That decision comes after Blizzard set its censorship phaser to kill destroy, coloring in-game blood black, and removing all signs of smoking and “vulgar” language. Originally, the game would have been given the dreaded, “cover your eyes, honey” Adults Only rating, which – reading between the lines – probably would’ve done a nuclear strike-sized number on its sales. However, Blizzard is still considering releasing an uncensored version as well.
But hey, since we’ve already got the 12 year-olds’ attention, can we also throw an anti-cheating PSA in there? Certainly couldn’t hurt.
The global market for virtual goods is already worth billions of dollars annually. In fact, several small countries around the world have smaller GDPs than the total worth of the virtual economy. But there are very few laws to regulate virtual commerce in its infancy. At this stage, it is only fair to expect the courts and lawmakers to only tackle issues related to virtual trade as and when they appear before them.
One such question came up for consideration before South Korea's apex court during a recent case where two gamers had been accused of illegally profiting by trading in-game currency for real cash, a practice popularly known as gold farming. The court not only acquitted them but also ruled that in-game or virtual currency is to be treated on par with real currency.
The FTC was investigating the world’s four largest manufacturers of NAND flash memory: two in South Korea, one in Japan, and one in the United States. The four companies investigated are unnamed in the report, leaving us to wonder who they are. The report, however, does tell us the world’s four largest NAND flash memory manufacturers are Samsung and Hynix (in South Korea), Toshiba (in Japan), and SanDisk (in the United States). Perhaps it’s not such a mystery after all.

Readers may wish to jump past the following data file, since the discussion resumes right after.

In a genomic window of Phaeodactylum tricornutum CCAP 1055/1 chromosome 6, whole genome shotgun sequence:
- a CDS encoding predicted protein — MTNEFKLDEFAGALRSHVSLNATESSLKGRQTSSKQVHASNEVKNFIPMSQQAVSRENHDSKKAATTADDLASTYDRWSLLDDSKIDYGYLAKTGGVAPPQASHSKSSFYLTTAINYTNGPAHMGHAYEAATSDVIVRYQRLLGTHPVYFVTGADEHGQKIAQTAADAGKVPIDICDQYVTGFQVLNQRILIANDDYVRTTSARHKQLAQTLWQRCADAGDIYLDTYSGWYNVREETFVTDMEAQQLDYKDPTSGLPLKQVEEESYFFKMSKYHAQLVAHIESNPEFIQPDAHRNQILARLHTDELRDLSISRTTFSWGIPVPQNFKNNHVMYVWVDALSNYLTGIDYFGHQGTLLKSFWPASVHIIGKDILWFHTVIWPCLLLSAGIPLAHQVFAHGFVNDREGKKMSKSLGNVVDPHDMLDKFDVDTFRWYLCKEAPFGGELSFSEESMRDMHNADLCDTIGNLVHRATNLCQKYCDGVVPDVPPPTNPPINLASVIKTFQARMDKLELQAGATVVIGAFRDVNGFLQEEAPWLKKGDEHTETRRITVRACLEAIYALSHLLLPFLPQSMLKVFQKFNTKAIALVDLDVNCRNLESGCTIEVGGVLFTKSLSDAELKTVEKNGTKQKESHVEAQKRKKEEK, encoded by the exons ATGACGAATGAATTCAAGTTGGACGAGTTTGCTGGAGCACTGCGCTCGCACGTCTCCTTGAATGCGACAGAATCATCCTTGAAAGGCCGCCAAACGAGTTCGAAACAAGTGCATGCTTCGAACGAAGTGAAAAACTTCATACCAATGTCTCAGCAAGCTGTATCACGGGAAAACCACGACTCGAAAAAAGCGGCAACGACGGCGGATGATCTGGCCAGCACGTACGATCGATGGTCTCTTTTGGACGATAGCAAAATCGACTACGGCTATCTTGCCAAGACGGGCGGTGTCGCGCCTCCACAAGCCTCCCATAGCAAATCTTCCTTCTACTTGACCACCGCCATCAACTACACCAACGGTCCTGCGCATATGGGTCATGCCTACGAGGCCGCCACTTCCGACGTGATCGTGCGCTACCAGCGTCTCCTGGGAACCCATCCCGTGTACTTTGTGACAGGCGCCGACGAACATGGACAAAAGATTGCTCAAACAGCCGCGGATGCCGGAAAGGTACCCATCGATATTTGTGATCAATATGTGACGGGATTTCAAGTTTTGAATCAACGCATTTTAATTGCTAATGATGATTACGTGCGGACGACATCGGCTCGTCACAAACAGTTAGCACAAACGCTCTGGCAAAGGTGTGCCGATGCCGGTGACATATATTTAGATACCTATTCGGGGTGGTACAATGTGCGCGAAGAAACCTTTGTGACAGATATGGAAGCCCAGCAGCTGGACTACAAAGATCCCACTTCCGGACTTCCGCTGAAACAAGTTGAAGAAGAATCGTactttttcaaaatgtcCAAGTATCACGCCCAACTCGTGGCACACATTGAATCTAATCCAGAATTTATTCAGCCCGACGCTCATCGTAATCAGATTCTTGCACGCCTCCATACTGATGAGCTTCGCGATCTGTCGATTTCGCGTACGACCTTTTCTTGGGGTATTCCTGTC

NAND flash memory, which is cheap to produce, is used in digital music players, digital campers, USB memory sticks, and the like. An over-production in the latter part of the decade lead to a downward spiral in prices, which some manufacturers are alleged to have perpetrated to gain market share. Manufacturers claim that pricing was more a factor of oversupply and technological advances, which the FTC seems to agree with, finding no evidence of price-fixing on the international level, and limited evidence of price-fixing on the domestic level.
After a long wait, Apple's iPhone arrived in South Korea over the weekend. Prior to Saturday, regulatory roadblocks and touch negotiations with a local telecommunications company prevented Apple from selling its iPhone in the technologically advanced country.
"We're hoping that this iPhone will be a trigger point for the smartphone market in Korea," said Yang Hyunmi, chief strategy officer at KT Crop., Apple's local partner.
Smartphones only account for 1 percent of all cell phones in South Korea, Yang added. He also said that he expects the iPhone to be "really huge." And he's likely right. Since November 22, some 65,000 South Koreans have placed preorders for the popular smartphone.
That doesn't bode well for Samsung and LG, the two companies who dominate the mobile phone market in South Korea and also rank No. 2 and No. 3 globally.